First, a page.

I’d backed this storytelling game on Kickstarter called Storium, which had just been released (or at the very least, was in beta). Essentially you could set up a collaborative writing game where you create some archetypal parameters and other people finish generating their characters out of the basics you set up, and you all write together to create a story.
If you know me, you know that one of the most important TV shows for me growing up was Sailor Moon. So I was like, obviously as a grown-ass adult I’m going to set up a game where we all pretend to be teenage girls with magical powers who fight monsters—except we’ll set the game in NYC instead of Tokyo—because I lived in Brooklyn and was more familiar with the local monsters (like rent hikes and stop-and-frisk).
What I liked about Sailor Moon (and other series in its subgenre called mahou shoujo—or magical girls) is that there’s often something archetypal about the characters too. You have the smart one (the Brain), the athletic one (the Jock), the diva (the Idol), and so on. I thought it was a cute conceit and something some friends might be into to kill some time on the internet when the summer weather got too unbearable.
I ended up setting up the foundations for this game (I even made a banner, see above!). Sadly, I never really got it off the ground though. I did start to think about these teen girl archetypes though. I also started thinking that it’s surprising that there’s been very few earnest attempts made to try to gender swap (or queer it, if you will) the whole mahou shoujo genre and do a send-up to it with teenage boys instead. I also just felt completely inadequate and unprepared to try to write about teenage girls, despite spending most of my teen years being socialized as one.
Apparently this was something that kept twirling in the back of my head, because even after I started my MFA and was focused on working on a poetry collection as well as a story collection, I kept scribbling some notes in Word Docs about these magical teenage boys, who I thought they were.
Over time, I created about a half-dozen of these boys, moving their world to Florida. I don’t necessarily know what it’s like to grow up as a teenage superhero who wears a frilly outfit and fights monsters (reportedly), but I knew what it was like to grow up as a teenager in Florida more than I knew what it was like to grow up as one in New York, so the story moved to Tampa in my mind. I also began moving away from the archetypes too. I was more concerned with their internal characterizations.
2.5 years later it’s January 2017, and I’m in the penultimate semester of my MFA coursework. I have done the most absurd thing I could possibly do as someone who was admitted into an MFA program to write poems: I signed up to a year-long novel-writing workshop. There is only one truth I know at this time: I don’t want to put pressure on myself to write “the Great American Novel.” I wanted something as low-stakes as possible. I wanted to figure out novel-writing for myself from a place of poetry without having a complete meltdown.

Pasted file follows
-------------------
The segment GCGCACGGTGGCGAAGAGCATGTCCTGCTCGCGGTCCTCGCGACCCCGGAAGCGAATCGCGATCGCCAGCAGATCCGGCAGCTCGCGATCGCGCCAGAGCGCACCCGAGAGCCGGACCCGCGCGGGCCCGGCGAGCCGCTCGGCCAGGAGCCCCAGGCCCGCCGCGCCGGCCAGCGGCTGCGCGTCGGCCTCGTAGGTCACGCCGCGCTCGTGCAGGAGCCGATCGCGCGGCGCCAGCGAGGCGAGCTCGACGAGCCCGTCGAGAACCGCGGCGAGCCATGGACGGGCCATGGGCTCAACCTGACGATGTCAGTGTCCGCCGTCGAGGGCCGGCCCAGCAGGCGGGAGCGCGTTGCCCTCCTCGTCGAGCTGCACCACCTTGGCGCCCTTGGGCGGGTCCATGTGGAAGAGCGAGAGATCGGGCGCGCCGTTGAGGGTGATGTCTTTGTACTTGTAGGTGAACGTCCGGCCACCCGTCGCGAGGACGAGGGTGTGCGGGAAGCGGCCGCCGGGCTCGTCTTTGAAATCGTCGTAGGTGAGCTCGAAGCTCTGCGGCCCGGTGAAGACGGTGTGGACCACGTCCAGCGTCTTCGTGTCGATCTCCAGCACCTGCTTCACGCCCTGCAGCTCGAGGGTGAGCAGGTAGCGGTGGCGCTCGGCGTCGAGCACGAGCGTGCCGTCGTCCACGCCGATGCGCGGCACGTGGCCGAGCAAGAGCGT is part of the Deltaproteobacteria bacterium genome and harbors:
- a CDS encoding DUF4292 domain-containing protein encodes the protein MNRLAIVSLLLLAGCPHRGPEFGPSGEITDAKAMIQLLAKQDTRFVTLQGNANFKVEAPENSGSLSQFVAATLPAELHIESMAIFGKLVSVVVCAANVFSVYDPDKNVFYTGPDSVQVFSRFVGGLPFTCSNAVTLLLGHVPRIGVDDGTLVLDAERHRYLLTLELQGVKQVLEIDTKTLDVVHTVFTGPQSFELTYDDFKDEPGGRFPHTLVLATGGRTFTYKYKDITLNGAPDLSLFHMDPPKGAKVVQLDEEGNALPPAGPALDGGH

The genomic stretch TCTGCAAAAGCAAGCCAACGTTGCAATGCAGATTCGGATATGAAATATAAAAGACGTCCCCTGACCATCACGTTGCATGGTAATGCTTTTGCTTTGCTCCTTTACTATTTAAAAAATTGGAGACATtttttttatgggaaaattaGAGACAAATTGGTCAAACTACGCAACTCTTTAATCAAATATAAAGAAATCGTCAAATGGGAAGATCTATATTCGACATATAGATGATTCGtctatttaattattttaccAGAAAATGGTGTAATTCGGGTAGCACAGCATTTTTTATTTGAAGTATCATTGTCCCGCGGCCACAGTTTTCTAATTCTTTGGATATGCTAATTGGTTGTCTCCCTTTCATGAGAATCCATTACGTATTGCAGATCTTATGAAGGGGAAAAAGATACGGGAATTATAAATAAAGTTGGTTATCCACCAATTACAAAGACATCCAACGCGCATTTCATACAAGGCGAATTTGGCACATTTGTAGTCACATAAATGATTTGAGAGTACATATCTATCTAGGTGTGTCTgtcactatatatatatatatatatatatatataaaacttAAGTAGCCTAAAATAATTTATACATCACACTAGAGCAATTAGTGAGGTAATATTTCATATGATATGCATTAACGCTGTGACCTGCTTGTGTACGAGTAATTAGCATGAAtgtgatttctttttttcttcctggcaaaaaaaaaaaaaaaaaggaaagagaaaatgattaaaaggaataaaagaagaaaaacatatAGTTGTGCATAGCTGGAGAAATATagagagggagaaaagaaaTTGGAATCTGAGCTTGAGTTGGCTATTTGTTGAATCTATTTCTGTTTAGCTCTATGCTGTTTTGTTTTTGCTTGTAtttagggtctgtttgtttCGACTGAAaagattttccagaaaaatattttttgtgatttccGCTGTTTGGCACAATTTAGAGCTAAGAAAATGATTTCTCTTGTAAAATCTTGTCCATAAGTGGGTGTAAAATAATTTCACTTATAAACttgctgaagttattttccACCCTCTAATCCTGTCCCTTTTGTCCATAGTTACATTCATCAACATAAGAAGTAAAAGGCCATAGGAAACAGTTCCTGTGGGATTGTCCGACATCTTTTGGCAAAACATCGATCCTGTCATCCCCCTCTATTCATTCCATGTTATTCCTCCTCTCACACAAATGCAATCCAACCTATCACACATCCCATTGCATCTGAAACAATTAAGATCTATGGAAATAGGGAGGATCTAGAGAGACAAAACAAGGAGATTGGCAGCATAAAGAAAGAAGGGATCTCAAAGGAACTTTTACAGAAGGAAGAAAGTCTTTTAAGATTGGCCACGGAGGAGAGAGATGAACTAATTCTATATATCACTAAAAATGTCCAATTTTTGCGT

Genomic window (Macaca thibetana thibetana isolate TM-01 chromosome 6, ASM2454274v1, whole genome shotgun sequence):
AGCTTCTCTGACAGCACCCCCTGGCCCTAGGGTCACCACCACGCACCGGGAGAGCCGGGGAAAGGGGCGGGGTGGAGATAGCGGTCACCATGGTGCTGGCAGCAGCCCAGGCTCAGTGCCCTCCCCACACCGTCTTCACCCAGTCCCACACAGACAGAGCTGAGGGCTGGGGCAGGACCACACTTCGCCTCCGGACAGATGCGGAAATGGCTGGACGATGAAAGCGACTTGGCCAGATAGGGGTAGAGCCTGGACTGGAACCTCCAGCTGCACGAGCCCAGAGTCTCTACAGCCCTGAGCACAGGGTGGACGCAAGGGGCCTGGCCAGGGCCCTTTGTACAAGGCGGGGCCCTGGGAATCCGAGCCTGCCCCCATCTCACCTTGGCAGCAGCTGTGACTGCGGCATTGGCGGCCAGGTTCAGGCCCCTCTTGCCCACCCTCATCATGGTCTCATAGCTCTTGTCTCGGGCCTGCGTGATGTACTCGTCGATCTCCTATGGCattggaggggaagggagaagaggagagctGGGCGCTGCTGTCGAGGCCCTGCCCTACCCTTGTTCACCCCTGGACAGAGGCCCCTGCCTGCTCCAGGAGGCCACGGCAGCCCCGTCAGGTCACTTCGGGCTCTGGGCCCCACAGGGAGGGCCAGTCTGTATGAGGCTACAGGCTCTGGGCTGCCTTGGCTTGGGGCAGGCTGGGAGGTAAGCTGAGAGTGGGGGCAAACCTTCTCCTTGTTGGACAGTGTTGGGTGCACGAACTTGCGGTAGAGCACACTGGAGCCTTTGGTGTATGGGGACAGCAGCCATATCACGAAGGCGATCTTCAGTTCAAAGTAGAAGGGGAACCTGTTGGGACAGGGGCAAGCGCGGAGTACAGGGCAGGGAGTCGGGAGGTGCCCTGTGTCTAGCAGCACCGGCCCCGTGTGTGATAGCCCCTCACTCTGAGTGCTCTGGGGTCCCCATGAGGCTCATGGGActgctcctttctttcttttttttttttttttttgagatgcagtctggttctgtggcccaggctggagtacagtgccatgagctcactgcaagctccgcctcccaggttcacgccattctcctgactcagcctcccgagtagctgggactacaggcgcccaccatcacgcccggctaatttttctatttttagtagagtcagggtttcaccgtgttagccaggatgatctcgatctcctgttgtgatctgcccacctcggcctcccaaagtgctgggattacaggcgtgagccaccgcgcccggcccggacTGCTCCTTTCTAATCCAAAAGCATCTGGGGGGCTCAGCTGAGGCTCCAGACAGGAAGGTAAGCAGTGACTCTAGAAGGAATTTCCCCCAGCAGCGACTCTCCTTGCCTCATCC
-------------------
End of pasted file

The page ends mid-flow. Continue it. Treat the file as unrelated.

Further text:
I’m told I need to write 50,000 words by the end of the semester. This is a lot of words for a poet. A meltdown seems inevitable.
I don’t have any ideas. I don’t have any ideas. I don’t have any ideas.
“What about Candy Dynamo Gorgeous Cadets?” a silly goose voice in the back of my head says. You know, the one where teenagers with candy-themed weapons and magical powers fight monsters. That’s a respectable thing you could share with other people.
It is April 2017. I am in my thirties. I am in a professional, graduate writing course and turning in a 30,000-word sample that includes a boy fighting an undead horse with a magical whip made out of licorice.
If I’m not supposed to do this, if I’m not supposed to write this, why do I love it so much? Why does this bring me so much pleasure and enjoyment?
The work sample was surprisingly well-received. The most exciting part I remember was people in the class speculating about the boys relationships to each other and just generally being floored that people were seriously discussing this world I made up inside my head. It made me wonder if I was writing a Young Adult novel, and if that’s a genre I should explore despite having no knowledge of it.
I ended up getting close to 50,000 words by the end of the semester, but I mostly shoved it in a drawer after that. The second half of the workshop (which was supposed to be my final course credit) was supposed to occur in the fall, but I received a fellowship to work on my thesis and didn’t have to teach for my keep anymore—so I didn’t take it. I ended up moving back to Florida for the first time in 14 years and taking an online LIS elective to round out my MFA coursework.